On March 8, 2017, a bronze idol appeared on the streets of Manhattan paying obeisance to both the tenets of identity politics and liberal apprehension about the financial industry. It is the figure of a female—a young girl—standing defiant, arms akimbo, in the face of the symbol of heedless capital generation: the iconic Wall Street Bull. Democratic throngs fell to their knees, suspending all critical thought in the process. Had they maintained their composure, a few of them might have noticed that they were being used.

The icon deemed “Fearless Girl” was feted by influencers and opinion-makers on the left as “bold and brilliant,” the apex achievement of feminist political theater. It was said to be a transgression against male-dominated Wall Street Culture. “Men who don’t like women taking up space are exactly why we need the Fearless Girl,” New York City Bill de Blasio declared. You were hard-pressed to find a man who reacted negatively to this diminutive figurine, but men were supposed to dislike women invading their erstwhile spaces. So it was assumed they did.

This statue was commissioned by Boston-based State Street Global Advisors, an investment firm, which ostensibly placed the sculpture to draw attention to the lack of women in high-ranking positions at Fortune 500 firms. If anyone had been interested in scrutiny, they’d have found that State Street would have been near the top of the list of offenders. Ronald O’Hanley, State Street’s President and CEO, occupied a role that had never been shared by a woman. Women occupied only 17 percent of his firm’s leadership positions (five of 28 total).

State Street had even once distributed a strange pamphlet advising investors on how to talk to women. “Genetic factors like levels of testosterone and how the brain deals with stress can skew female investors into being more risk adverse (sic),” the pamphlet read. “Unlike their male counterparts women also have more vivid memories of negative experiences–the female brain is hardwired for less-selective memory, which can further deter risk-taking.”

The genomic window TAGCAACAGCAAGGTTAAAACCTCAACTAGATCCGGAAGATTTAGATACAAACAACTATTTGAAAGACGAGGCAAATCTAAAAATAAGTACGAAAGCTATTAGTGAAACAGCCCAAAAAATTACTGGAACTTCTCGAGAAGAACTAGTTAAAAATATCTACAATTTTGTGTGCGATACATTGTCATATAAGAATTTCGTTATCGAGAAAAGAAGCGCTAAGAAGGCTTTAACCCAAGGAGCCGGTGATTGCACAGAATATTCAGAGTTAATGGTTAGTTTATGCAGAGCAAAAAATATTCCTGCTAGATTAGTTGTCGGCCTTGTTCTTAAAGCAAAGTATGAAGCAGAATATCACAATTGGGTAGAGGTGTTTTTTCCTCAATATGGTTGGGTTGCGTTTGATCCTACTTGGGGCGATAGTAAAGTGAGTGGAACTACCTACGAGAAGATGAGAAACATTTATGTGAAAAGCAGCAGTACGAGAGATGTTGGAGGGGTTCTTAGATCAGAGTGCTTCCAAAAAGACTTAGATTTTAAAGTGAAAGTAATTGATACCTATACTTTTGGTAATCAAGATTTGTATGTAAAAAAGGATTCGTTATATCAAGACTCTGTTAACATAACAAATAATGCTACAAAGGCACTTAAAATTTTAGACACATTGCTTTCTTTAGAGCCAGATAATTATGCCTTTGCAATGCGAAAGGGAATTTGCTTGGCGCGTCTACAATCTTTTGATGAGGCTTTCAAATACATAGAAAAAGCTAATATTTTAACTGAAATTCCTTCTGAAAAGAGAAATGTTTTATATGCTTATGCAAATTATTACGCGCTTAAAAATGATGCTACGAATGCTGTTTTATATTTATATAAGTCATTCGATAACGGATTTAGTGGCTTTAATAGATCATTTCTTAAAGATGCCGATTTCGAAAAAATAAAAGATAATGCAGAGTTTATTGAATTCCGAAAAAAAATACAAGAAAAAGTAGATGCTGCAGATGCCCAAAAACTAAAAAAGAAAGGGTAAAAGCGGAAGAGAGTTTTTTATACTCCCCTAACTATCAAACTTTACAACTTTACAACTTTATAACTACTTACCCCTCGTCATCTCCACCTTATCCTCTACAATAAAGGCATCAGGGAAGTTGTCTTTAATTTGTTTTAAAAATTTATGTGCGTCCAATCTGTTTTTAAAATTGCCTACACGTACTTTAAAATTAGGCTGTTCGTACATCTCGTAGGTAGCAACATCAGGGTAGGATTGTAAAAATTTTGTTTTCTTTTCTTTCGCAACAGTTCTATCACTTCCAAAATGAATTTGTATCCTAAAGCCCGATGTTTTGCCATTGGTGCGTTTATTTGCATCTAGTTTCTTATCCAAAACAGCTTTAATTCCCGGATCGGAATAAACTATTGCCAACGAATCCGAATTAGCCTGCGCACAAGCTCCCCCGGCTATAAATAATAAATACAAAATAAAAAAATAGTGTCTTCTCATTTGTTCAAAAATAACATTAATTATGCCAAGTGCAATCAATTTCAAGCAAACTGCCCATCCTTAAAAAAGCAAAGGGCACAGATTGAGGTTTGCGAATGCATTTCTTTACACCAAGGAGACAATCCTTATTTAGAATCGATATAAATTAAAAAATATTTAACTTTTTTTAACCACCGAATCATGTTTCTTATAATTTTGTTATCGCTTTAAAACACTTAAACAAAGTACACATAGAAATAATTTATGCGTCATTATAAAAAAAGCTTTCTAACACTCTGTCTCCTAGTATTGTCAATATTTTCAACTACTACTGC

Anyone who turned a critical eye toward the statue quickly concluded that this was a public relations campaign. Even still, people like Senator Elizabeth Warren—who cannot take two breaths without talking about Wall Street excesses—made the pilgrimage to lower Manhattan and paid respects to a commercial.

We now know why State Street was so eager to burnish its image as an institution populated by feminist crusaders. On Thursday, the firm agreed to pay $5 million to settle claims brought by the U.S. Department of Labor that it discriminated against female employees.  Three hundred and five women and 15 black executives were allegedly discriminated against in favor of their white, male counterparts. If anyone cared to look under the hood, it was obvious at the time of Fearless Girl’s debut that this was nothing more than an advertisement for a conspicuously self-conscious firm. But they had purchased Democratic indifference for a few bucks and a cheap gesture toward the identity politics that so animates the liberal left. State Street’s executives knew what they were doing.

So, too, did Harvey Weinstein.